- Strive to use photos of people that will trigger emotion. For example, a picture of a friendly-looking nurse is good, but a picture of a friendly-looking nurse who is reassuring a child about to receive a shot in the arm is better.
- Use pictures to break up large blocks of text to keep your visitor reading and scrolling.
- Caption your photos. On average, people read photo captions 300% more than body copy alone. Don’t miss this golden opportunity to engage all those eyes searching for information about a picture.
- Make sure your photographs are relevant to the written text around it. Even though a picture is worth a thousand words, the inclination after that initial impression of the photo is for the site visitor to read something about it. Make sure the picture relates closely to the text. Don’t show a picture of a man running alone on the beach if the supporting text is related to family practice. If your practice is specific to women, make sure the photos feature women; if your practice is specific to children, make sure the photos feature children; seniors, feature seniors, and so on.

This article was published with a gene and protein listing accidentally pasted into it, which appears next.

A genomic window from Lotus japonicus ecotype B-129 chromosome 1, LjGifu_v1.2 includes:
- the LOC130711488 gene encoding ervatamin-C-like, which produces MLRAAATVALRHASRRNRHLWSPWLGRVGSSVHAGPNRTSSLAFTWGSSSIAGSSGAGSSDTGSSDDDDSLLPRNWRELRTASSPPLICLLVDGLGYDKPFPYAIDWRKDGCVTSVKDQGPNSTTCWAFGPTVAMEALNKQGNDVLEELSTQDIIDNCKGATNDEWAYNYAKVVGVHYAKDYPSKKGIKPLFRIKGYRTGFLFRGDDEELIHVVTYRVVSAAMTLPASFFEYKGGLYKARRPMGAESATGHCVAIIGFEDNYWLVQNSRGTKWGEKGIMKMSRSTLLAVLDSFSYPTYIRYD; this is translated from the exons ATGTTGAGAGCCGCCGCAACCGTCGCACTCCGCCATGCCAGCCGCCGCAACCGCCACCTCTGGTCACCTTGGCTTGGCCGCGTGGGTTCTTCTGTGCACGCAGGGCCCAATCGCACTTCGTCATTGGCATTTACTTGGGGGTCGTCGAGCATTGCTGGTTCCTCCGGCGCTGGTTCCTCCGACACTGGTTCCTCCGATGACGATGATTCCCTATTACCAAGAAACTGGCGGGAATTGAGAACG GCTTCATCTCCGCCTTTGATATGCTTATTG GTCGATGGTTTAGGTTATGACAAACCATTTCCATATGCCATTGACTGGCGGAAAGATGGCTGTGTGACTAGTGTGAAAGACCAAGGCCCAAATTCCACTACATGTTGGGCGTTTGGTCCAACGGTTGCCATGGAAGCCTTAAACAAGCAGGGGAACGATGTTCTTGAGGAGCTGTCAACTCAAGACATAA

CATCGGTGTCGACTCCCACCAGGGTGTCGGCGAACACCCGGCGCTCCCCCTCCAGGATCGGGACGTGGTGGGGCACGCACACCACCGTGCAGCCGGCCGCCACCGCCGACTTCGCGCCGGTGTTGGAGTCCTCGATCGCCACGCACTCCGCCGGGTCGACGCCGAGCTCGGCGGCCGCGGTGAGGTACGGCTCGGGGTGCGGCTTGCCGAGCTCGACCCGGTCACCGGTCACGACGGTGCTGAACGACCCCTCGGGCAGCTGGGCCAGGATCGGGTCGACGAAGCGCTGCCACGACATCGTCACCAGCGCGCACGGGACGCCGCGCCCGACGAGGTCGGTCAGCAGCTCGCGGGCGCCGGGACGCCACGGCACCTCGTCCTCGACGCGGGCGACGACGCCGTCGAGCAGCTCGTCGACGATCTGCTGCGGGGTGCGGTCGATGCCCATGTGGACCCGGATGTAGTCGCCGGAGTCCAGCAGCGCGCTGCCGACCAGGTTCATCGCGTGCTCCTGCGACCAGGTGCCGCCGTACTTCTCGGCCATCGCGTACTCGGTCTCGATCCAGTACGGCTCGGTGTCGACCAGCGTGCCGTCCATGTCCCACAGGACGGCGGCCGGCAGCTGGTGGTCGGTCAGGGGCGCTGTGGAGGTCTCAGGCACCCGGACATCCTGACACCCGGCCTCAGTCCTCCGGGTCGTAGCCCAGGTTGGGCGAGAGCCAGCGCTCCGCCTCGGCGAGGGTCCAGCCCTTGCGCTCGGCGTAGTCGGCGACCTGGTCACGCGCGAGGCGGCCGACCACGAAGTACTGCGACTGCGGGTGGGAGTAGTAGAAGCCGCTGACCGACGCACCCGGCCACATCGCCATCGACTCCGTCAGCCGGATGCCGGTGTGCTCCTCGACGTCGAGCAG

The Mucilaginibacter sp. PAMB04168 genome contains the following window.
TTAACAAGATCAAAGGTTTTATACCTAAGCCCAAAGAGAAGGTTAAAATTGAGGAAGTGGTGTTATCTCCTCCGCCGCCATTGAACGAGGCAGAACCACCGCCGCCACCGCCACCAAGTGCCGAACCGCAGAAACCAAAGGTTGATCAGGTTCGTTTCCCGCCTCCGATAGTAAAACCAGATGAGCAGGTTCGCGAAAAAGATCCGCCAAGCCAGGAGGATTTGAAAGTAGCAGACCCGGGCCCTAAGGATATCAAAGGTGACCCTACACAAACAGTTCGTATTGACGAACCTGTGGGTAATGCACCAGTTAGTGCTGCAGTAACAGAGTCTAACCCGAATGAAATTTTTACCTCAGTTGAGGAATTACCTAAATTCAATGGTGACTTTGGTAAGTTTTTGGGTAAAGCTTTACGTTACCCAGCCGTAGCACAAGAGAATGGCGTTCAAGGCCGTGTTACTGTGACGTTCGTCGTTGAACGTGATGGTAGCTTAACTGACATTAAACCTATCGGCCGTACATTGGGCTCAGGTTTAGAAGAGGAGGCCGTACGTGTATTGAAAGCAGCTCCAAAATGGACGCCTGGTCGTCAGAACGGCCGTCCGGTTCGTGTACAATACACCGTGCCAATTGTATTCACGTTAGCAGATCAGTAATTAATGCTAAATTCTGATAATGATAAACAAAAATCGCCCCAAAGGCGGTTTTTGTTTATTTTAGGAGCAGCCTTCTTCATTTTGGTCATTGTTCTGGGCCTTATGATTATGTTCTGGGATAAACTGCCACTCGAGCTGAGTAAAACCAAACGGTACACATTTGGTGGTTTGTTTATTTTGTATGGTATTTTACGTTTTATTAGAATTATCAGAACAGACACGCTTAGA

- Be sure to include the alt text—that is, the words behind the photo that explain what the photo is about. The search engine can recognize that it’s a picture of a person—maybe even a picture of a doctor, but it won’t go further than that. If you have a photo of a doctor on your website, and the alt text reads “doctor,” it doesn’t give the search engine as much to grab onto as say an alt text that reads, Dr-Smith-Dermatologist-Philadelphia-PA. Do you see how you’re going to grab a little more attention with that extended descriptor? Additionally, you are creating more content for search engines to index, which doubles the opportunity for your website to be discovered in a search.